Discounting within the hospitality sector is coming at the expense of operational productivity, a global software partner for the industry has warned.
Fourth, has revealed that productivity across the UK hospitality industry has fallen, with the key measure of ‘sales per labour hour sitting’ dropping 62p to £34.01 over the last six months, with the rate dropping as low as £30.65 when analysing the restaurant sector alone.
The software partner, which has provided data on the hourly pay of thousands of hospitality workers across the hotel, restaurant, QSR and pub sectors, also found that wages, as a percentage of sales, have risen 0.9% over the same period.
The figures have been impacted by heavy discounting across the restaurant and casual dining sectors, with many groups pursuing aggressive discounting policies in the UK over the past four to six weeks.
Cost pressures from decreasing productivity have been exacerbated by continued, but steady, wage-cost inflation, with the average hourly wage in the hospitality industry now sitting at £8.28, a rise of 2% since May 2017 and is 3% above the Government’s target of reaching £8.05 by April 2018.
Mike Shipley, analytics and insight solutions director at Fourth, said: “Our figures show that a domino effect of aggressive discounting in the hospitality industry, particularly the restaurant sector, has taken a heavy toll on productivity as brands compete for custom in a very competitive market place.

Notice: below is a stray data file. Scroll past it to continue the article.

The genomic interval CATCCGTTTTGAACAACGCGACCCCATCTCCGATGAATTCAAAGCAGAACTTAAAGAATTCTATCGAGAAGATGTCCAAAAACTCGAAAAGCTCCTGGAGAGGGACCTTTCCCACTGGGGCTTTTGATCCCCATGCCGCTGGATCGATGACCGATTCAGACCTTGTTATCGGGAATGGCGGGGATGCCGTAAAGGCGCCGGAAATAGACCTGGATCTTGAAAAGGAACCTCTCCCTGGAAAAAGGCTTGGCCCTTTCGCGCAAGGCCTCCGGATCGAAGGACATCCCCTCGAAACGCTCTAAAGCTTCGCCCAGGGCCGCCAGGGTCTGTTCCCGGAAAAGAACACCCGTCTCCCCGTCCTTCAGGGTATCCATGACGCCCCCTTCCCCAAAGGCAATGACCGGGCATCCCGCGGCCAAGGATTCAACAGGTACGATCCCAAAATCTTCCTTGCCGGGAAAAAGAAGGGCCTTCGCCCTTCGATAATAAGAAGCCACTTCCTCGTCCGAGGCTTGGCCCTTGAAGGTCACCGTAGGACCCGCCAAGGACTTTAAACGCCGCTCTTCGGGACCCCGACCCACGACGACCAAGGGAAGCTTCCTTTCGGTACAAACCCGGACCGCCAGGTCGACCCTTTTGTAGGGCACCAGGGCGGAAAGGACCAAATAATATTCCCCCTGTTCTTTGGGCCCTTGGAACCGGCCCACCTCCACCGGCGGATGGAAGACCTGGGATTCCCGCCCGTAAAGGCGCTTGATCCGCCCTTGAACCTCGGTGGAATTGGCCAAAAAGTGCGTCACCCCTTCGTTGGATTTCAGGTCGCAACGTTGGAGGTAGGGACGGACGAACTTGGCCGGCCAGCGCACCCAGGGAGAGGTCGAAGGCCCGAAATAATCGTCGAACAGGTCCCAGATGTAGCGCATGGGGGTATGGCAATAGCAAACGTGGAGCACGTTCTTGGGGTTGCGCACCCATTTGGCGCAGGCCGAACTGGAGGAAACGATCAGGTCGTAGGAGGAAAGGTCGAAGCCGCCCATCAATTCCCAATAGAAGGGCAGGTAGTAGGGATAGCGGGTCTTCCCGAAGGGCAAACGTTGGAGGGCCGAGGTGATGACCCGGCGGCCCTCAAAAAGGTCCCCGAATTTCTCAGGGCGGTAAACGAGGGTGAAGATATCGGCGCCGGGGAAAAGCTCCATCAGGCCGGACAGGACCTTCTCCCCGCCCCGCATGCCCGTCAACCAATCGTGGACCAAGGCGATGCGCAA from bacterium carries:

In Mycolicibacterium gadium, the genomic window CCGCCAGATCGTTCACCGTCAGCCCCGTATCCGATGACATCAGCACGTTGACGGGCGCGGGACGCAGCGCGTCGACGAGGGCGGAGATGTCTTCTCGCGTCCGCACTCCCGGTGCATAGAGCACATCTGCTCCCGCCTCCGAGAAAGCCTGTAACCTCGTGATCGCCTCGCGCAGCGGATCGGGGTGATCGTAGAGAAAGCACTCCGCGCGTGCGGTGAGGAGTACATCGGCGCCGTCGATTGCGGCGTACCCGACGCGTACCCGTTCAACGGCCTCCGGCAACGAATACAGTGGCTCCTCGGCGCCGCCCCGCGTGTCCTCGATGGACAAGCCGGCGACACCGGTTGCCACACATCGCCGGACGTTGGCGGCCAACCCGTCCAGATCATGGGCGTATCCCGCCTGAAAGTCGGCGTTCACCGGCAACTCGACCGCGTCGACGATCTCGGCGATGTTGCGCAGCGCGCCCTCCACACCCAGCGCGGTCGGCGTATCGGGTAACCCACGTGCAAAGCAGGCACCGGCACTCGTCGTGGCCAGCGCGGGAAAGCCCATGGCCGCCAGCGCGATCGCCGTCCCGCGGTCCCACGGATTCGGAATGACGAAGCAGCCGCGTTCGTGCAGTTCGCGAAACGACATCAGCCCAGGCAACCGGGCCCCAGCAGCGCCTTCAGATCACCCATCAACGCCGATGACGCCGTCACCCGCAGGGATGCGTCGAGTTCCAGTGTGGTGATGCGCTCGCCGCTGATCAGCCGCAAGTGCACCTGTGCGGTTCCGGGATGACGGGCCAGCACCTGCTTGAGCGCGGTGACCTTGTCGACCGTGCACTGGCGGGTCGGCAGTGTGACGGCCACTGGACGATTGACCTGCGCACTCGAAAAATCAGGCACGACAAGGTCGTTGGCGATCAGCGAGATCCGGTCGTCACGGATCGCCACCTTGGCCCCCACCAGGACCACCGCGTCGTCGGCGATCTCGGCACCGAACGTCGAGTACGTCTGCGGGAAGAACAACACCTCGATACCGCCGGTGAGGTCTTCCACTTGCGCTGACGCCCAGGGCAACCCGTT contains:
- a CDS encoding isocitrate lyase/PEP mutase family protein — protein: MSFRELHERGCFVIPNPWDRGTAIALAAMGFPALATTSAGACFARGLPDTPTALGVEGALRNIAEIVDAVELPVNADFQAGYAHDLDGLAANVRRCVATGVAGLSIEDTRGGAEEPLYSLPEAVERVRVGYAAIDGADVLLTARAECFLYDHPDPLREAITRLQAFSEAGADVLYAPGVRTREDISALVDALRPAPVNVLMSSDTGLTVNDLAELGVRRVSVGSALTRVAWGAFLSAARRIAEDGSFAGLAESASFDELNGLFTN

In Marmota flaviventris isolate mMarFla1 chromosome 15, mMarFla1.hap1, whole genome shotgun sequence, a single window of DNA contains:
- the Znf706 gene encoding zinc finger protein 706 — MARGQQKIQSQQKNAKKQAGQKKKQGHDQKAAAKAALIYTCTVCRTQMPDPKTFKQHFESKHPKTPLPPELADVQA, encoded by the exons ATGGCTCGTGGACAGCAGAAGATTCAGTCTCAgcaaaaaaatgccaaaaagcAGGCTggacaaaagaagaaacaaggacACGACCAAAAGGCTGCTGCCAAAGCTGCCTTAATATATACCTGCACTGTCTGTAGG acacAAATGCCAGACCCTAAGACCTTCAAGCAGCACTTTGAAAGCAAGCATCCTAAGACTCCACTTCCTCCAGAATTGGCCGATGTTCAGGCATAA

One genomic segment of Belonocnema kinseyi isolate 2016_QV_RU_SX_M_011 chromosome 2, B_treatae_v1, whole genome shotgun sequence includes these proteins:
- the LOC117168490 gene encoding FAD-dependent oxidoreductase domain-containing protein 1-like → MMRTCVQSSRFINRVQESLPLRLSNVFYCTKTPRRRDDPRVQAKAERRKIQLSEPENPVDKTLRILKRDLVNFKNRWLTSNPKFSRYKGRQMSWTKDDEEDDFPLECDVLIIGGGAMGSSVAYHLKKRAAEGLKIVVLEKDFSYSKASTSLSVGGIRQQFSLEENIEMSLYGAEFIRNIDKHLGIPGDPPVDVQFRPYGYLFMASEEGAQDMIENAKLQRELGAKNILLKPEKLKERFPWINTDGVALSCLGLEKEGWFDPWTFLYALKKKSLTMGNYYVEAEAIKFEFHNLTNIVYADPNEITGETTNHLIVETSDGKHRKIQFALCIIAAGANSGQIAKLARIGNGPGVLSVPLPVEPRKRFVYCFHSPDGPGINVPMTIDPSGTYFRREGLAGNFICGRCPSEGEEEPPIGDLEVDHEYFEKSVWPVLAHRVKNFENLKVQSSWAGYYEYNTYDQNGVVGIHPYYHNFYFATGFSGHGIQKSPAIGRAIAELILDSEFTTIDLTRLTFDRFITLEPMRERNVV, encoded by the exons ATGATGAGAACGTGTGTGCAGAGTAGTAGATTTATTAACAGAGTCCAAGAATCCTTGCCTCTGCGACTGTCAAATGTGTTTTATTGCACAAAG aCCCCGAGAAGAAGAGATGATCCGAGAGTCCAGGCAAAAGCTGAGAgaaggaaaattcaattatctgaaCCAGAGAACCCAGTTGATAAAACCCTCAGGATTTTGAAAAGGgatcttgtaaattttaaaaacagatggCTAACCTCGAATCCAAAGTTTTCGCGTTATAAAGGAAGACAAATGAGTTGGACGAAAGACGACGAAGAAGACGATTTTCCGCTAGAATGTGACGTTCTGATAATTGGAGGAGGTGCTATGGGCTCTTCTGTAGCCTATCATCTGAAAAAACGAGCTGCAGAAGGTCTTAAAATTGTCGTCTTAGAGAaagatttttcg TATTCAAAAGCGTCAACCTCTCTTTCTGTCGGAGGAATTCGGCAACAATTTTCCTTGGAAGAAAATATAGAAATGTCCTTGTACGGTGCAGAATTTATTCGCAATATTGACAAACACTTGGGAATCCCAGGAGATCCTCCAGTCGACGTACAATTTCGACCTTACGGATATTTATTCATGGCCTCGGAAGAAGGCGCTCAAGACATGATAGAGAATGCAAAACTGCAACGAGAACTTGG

“Discounting is a quick fix to this complex situation and with Brexit looming on the horizon, it’s imperative that operators scrutinise all aspects of their operation to understand where they can cut costs, such as smarter scheduling software and renegotiating procurement deals in line with the market.”
Meanwhile Fourth also analysed the pay gap between men and women within the sector. While the industry favoured women by 2p in December 2016 it has reverted to favouring men in May 2017 and now sits at 14p in favour of men.
This is driven by the male bias of workers in the kitchen and back-of-house roles, which are typically paid a higher hourly rate, versus a female bias in the front-of-house roles, where workers have the opportunity to top up their daily hourly rate through customer tips.
Shipley added: “Our demographic analysis shows that male non-British workers continue to make up the majority of back-of-house workers and chefs in the industry, and with continued pressure on skill shortages in this area since the Brexit vote, the hourly rate for men has started to increase, due to the continuing squeeze on supply.
“In context with this, female workers continue to make up the majority of front-of-house workers, where tips and gratuities form a key part of remuneration, and when taking this into consideration the overall rates of pay become more aligned.”